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Maximizing Palat's Value

September 4, 2019, 9:09 AM ET [10 Comments]
Sam Hitchcock
Tampa Bay Lightning Blogger • RSSArchiveCONTACT
Equality in hockey is indiscriminately playing one’s depth players regardless of how key the moment and not abridging the lineup or reshuffling minutes simply based on skill levels. The ramifications of this are especially salient when the stakes are heightened. When the Lightning faltered against Columbus, Cooper was hesitant to stop rolling four lines. I think one of the fundamental reasons Cooper has experienced so much success as a head coach is the trust he bestows on his players, from the stars to the ancillary skaters, to add value if put into the right role.

This brings us to Ondrej Palat and his role on the Lightning. In short, his output is not commensurate to the top-six role he seems to have cemented by his reputation and the Lightning’s lack of other talent at left wing. Palat had 19 goals in 120 games over the past two seasons, so we know he struggles to score. He isn’t a singular playmaker; in 2018-19, half of his assists were second assists. In 2017-18, 10 of his 24 assists were second assists. It is fair to wonder how much Palat benefits from being afforded top-six teammates and cushy usage; no player on the Lightning had a more favorable zone-start ratio than Palat last season. And then you remember that he also doesn’t exactly drive possession at 5v5. In 2017-18, Palat was seventh in Corsi Plus-Minus among Bolts forwards; in 2018-19, he was 9th. So, it is fair to muse how much value Palat adds in his own right.

If Anthony Cirelli were going to be plopped in the top six, that is one spot taken at left wing. (Cirelli is a heck of a center, but he isn’t replacing Steven Stamkos or Brayden Point as the putative No. 1 and No. 2 centers.) And surely Yanni Gourde, who registered 47 goals in his last two seasons and also finished fourth among Lightning forwards in points in both years, deserves time as the other left wing too. Gourde adds a presence around the net that the Lightning lack when they swing the puck around the perimeter. All of this is to say: I think this season presents a unique opportunity for Cooper to recast Palat’s role.

If Palat moved to the third line with Alex Killorn and Mathieu Joseph, it could give the Lightning dynamism among their bottom-six forwards. The Blues and Bruins both underscored the importance of having forwards who can impact and alter a game. If Cooper is inclined to give equal treatment to his forwards come postseason, the third and fourth lines need to be influential. But the responsibility of a third-line forward is different than one in the top-six. In his new role, Palat could be used to shut down opponents’ top first lines, relieving the Brayden Point line of that assignment. Instead of there being a looming expectation for Palat to contribute offensively, his duty now would be to hem the puck in the opponent’s zone and maintain a vigorous defensive presence. Instead of receding high at the wing to position himself to jumpstart the transition for Stamkos, Palat could sink low and help the defensemen, keeping the bottom half of the defensive zone clean.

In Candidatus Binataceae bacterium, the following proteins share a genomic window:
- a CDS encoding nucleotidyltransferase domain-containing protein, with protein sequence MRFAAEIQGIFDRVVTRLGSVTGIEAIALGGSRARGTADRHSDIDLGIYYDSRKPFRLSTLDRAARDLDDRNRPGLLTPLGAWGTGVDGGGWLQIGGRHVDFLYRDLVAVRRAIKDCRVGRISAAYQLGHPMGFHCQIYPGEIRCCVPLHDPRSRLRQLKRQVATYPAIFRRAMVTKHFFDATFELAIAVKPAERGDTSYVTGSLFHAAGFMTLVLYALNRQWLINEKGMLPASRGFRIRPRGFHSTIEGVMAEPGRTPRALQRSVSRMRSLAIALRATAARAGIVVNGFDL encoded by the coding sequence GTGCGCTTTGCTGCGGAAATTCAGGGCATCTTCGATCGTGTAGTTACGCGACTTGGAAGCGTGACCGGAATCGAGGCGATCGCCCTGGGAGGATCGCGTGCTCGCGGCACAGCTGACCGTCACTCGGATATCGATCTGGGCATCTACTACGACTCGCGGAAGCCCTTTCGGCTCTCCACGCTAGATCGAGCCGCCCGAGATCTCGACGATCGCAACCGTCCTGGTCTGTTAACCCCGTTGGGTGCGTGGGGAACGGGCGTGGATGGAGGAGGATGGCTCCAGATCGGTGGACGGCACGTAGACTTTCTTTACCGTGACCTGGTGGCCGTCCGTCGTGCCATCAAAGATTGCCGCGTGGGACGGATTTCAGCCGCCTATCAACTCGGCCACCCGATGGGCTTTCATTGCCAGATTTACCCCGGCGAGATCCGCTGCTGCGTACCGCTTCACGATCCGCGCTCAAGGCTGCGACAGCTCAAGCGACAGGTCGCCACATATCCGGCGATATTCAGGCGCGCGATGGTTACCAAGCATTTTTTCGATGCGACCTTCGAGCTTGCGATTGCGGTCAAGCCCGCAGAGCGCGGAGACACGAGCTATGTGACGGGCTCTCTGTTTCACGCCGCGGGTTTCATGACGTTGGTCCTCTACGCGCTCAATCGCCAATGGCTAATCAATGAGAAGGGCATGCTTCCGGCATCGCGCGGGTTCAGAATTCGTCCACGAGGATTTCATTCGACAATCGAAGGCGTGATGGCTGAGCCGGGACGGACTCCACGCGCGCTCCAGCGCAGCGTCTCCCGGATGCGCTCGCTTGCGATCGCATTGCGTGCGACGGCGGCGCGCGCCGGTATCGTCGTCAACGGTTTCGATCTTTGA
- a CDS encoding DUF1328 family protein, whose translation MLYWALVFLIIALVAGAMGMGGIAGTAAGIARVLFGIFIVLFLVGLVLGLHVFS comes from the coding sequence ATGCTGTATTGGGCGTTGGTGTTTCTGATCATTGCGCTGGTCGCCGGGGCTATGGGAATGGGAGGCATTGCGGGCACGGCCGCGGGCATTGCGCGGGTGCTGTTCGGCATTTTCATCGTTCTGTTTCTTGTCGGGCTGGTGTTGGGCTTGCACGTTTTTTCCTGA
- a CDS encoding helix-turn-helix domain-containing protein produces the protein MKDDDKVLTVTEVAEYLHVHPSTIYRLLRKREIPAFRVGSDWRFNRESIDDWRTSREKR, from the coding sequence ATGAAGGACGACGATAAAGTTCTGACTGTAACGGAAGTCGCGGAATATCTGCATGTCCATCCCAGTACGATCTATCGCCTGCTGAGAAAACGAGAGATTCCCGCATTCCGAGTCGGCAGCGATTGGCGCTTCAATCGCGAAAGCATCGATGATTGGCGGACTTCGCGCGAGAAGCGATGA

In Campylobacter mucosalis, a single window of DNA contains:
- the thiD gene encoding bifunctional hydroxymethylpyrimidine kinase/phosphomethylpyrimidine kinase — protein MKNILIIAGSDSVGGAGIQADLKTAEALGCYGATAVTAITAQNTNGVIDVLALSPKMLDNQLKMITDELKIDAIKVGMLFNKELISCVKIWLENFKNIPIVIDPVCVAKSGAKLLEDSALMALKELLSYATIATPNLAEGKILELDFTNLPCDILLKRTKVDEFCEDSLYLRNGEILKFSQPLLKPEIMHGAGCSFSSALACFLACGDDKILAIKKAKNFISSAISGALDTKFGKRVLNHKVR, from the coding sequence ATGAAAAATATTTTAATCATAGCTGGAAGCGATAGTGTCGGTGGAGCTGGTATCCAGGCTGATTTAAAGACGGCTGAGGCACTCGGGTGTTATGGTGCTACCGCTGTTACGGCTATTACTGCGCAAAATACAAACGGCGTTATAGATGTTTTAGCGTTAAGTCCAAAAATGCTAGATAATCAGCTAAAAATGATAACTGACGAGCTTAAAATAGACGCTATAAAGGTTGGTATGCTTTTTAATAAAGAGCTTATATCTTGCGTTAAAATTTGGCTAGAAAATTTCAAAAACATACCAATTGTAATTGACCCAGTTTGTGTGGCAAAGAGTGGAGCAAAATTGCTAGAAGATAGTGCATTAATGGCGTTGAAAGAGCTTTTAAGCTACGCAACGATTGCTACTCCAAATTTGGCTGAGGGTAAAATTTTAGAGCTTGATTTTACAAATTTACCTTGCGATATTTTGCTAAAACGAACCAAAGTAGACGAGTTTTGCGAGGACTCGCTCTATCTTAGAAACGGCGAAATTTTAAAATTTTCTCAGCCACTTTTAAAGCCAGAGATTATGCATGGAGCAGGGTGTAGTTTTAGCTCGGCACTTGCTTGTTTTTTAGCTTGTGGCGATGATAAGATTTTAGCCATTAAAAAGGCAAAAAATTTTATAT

This would also afford the chance to use Palat as a penalty killer again. In 2014-15, Palat finished third among Lightning forwards in time on ice shorthanded. In 2018-19, he was on the ice for less than ten minutes when the Lightning were on the penalty kill. If Cirelli is poised to have a breakout season, it could be worth exploring removing him from the penalty kill and dropping him in as the net-front presence on the first power play (in Palat’s spot) and saving Cirelli taxing defensive minutes. In 17-18, Point was significantly worse on the penalty kill than Cirelli was in 18-19, and once the Lightning identified Point’s offensive potential, he stopped seeing those onerous shorthanded minutes. Also, if the Lightning switch Cirelli for Palat on the penalty kill, they would still have centers Killorn and Gourde to take faceoffs. With Palat as a penalty killer in lieu of Cirelli, the penalty kill would be worse, but the Lightning should want to save their best players for 5v5 and the man advantage, and perhaps a less effective penalty kill would incentivize Tampa Bay to avoid finishing first in minor penalties committed.

A crucial aspect for any hockey coach is his ability to structure time for his players. Cooper does not strike me as a micro manager. Instead of obsessively trying to pull every lever, he wants his players to be free to use their instincts and natural ability to positively affect the game. But this requires reassessing where his charges are in their career trajectories. Palat appears to be at a different juncture than he was in his early 20s. He fails to carry the same sizzle offensively. Reviewing his stats in 2014-15, it wasn’t just his impressive scoring. Only Kucherov had a better Corsi Plus-Minus among forwards. Palat was a catalyst.

In 19-20, placing Palat with the third line players might also help him improve in areas where his game has been lacking. Instead of focusing on engineering offense on the rush for Stamkos, Palat will be expected to carefully dump the puck in and establish the forecheck. Cleaved from Stamkos and Kucherov, any offense Palat provides will be a bonus. The most important part of this exercise is that it will supply a litmus test. If Palat can’t succeed as a scoring forward, and he sputters as a shutdown energy player, then the Lightning need to start exploring trade options.
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